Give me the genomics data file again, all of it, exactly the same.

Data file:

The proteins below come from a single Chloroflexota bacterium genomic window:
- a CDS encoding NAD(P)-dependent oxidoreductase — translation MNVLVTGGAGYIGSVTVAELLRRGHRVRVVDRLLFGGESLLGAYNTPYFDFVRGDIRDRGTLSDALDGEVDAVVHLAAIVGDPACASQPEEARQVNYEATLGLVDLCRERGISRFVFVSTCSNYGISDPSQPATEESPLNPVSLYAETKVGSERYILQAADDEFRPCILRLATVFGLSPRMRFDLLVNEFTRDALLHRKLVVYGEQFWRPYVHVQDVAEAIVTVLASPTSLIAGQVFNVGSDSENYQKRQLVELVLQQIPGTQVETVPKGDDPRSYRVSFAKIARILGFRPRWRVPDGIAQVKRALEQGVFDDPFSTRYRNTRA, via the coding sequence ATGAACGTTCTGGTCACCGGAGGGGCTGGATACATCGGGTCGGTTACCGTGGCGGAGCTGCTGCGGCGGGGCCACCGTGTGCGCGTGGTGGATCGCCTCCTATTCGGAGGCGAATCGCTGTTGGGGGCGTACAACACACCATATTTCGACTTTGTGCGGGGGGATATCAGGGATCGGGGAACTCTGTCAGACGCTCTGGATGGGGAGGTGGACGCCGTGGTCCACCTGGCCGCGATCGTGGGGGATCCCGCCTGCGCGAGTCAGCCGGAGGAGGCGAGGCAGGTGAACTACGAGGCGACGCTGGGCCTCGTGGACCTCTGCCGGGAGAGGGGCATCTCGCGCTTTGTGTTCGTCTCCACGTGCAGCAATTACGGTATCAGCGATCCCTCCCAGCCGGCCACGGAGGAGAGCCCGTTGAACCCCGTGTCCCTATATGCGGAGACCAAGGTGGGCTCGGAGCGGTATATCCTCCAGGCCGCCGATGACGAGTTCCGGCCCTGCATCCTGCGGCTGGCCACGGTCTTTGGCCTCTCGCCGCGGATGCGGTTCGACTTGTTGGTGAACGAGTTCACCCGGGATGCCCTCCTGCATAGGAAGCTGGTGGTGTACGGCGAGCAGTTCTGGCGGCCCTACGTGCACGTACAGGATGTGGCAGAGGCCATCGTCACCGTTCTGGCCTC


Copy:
The proteins below come from a single Chloroflexota bacterium genomic window:
- a CDS encoding NAD(P)-dependent oxidoreductase — translation MNVLVTGGAGYIGSVTVAELLRRGHRVRVVDRLLFGGESLLGAYNTPYFDFVRGDIRDRGTLSDALDGEVDAVVHLAAIVGDPACASQPEEARQVNYEATLGLVDLCRERGISRFVFVSTCSNYGISDPSQPATEESPLNPVSLYAETKVGSERYILQAADDEFRPCILRLATVFGLSPRMRFDLLVNEFTRDALLHRKLVVYGEQFWRPYVHVQDVAEAIVTVLASPTSLIAGQVFNVGSDSENYQKRQLVELVLQQIPGTQVETVPKGDDPRSYRVSFAKIARILGFRPRWRVPDGIAQVKRALEQGVFDDPFSTRYRNTRA, via the coding sequence ATGAACGTTCTGGTCACCGGAGGGGCTGGATACATCGGGTCGGTTACCGTGGCGGAGCTGCTGCGGCGGGGCCACCGTGTGCGCGTGGTGGATCGCCTCCTATTCGGAGGCGAATCGCTGTTGGGGGCGTACAACACACCATATTTCGACTTTGTGCGGGGGGATATCAGGGATCGGGGAACTCTGTCAGACGCTCTGGATGGGGAGGTGGACGCCGTGGTCCACCTGGCCGCGATCGTGGGGGATCCCGCCTGCGCGAGTCAGCCGGAGGAGGCGAGGCAGGTGAACTACGAGGCGACGCTGGGCCTCGTGGACCTCTGCCGGGAGAGGGGCATCTCGCGCTTTGTGTTCGTCTCCACGTGCAGCAATTACGGTATCAGCGATCCCTCCCAGCCGGCCACGGAGGAGAGCCCGTTGAACCCCGTGTCCCTATATGCGGAGACCAAGGTGGGCTCGGAGCGGTATATCCTCCAGGCCGCCGATGACGAGTTCCGGCCCTGCATCCTGCGGCTGGCCACGGTCTTTGGCCTCTCGCCGCGGATGCGGTTCGACTTGTTGGTGAACGAGTTCACCCGGGATGCCCTCCTGCATAGGAAGCTGGTGGTGTACGGCGAGCAGTTCTGGCGGCCCTACGTGCACGTACAGGATGTGGCAGAGGCCATCGTCACCGTTCTGGCCTC